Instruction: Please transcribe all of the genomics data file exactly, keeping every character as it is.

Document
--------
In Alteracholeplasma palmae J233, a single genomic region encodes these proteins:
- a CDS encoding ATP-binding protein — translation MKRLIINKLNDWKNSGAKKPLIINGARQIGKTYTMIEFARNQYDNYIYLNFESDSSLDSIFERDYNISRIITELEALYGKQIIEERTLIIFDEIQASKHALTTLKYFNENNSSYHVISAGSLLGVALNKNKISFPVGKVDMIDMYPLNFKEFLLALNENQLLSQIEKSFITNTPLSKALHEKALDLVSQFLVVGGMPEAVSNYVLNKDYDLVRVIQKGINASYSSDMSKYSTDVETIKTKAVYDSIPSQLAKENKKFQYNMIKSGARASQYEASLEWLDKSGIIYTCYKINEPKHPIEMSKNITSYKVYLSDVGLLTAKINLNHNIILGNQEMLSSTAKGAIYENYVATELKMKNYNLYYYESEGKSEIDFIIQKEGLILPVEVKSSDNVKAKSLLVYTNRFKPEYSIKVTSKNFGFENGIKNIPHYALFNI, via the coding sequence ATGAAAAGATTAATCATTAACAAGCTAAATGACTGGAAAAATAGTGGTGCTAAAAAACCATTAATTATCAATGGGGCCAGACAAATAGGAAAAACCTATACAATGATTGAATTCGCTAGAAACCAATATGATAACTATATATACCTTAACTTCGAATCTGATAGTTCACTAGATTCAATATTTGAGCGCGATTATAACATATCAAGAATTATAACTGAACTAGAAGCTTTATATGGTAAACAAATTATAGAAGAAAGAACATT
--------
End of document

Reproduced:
In Alteracholeplasma palmae J233, a single genomic region encodes these proteins:
- a CDS encoding ATP-binding protein — translation MKRLIINKLNDWKNSGAKKPLIINGARQIGKTYTMIEFARNQYDNYIYLNFESDSSLDSIFERDYNISRIITELEALYGKQIIEERTLIIFDEIQASKHALTTLKYFNENNSSYHVISAGSLLGVALNKNKISFPVGKVDMIDMYPLNFKEFLLALNENQLLSQIEKSFITNTPLSKALHEKALDLVSQFLVVGGMPEAVSNYVLNKDYDLVRVIQKGINASYSSDMSKYSTDVETIKTKAVYDSIPSQLAKENKKFQYNMIKSGARASQYEASLEWLDKSGIIYTCYKINEPKHPIEMSKNITSYKVYLSDVGLLTAKINLNHNIILGNQEMLSSTAKGAIYENYVATELKMKNYNLYYYESEGKSEIDFIIQKEGLILPVEVKSSDNVKAKSLLVYTNRFKPEYSIKVTSKNFGFENGIKNIPHYALFNI, via the coding sequence ATGAAAAGATTAATCATTAACAAGCTAAATGACTGGAAAAATAGTGGTGCTAAAAAACCATTAATTATCAATGGGGCCAGACAAATAGGAAAAACCTATACAATGATTGAATTCGCTAGAAACCAATATGATAACTATATATACCTTAACTTCGAATCTGATAGTTCACTAGATTCAATATTTGAGCGCGATTATAACATATCAAGAATTATAACTGAACTAGAAGCTTTATATGGTAAACAAATTATAGAAGAAAGAACATT